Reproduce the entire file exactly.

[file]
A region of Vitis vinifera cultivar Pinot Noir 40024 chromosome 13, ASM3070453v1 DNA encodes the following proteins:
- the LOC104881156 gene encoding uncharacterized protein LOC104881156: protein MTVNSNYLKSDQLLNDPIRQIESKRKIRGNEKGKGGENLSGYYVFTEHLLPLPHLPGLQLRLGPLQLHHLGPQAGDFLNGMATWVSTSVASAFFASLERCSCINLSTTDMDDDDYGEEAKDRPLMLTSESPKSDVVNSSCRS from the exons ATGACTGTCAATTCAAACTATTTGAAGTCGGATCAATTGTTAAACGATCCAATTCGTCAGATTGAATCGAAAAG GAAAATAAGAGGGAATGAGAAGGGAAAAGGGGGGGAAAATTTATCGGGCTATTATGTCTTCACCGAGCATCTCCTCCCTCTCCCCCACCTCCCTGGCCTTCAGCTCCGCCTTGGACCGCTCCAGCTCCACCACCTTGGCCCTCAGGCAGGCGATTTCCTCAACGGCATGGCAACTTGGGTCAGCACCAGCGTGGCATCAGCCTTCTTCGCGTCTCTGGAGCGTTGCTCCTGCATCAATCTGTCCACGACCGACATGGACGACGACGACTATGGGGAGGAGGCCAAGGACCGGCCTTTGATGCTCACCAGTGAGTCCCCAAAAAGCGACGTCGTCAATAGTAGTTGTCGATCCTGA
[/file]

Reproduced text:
A region of Vitis vinifera cultivar Pinot Noir 40024 chromosome 13, ASM3070453v1 DNA encodes the following proteins:
- the LOC104881156 gene encoding uncharacterized protein LOC104881156: protein MTVNSNYLKSDQLLNDPIRQIESKRKIRGNEKGKGGENLSGYYVFTEHLLPLPHLPGLQLRLGPLQLHHLGPQAGDFLNGMATWVSTSVASAFFASLERCSCINLSTTDMDDDDYGEEAKDRPLMLTSESPKSDVVNSSCRS from the exons ATGACTGTCAATTCAAACTATTTGAAGTCGGATCAATTGTTAAACGATCCAATTCGTCAGATTGAATCGAAAAG GAAAATAAGAGGGAATGAGAAGGGAAAAGGGGGGGAAAATTTATCGGGCTATTATGTCTTCACCGAGCATCTCCTCCCTCTCCCCCACCTCCCTGGCCTTCAGCTCCGCCTTGGACCGCTCCAGCTCCACCACCTTGGCCCTCAGGCAGGCGATTTCCTCAACGGCATGGCAACTTGGGTCAGCACCAGCGTGGCATCAGCCTTCTTCGCGTCTCTGGAGCGTTGCTCCTGCATCAATCTGTCCACGACCGACATGGACGACGACGACTATGGGGAGGAGGCCAAGGACCGGCCTTTGATGCTCACCAGTGAGTCCCCAAAAAGCGACGTCGTCAATAGTAGTTGTCGATCCTGA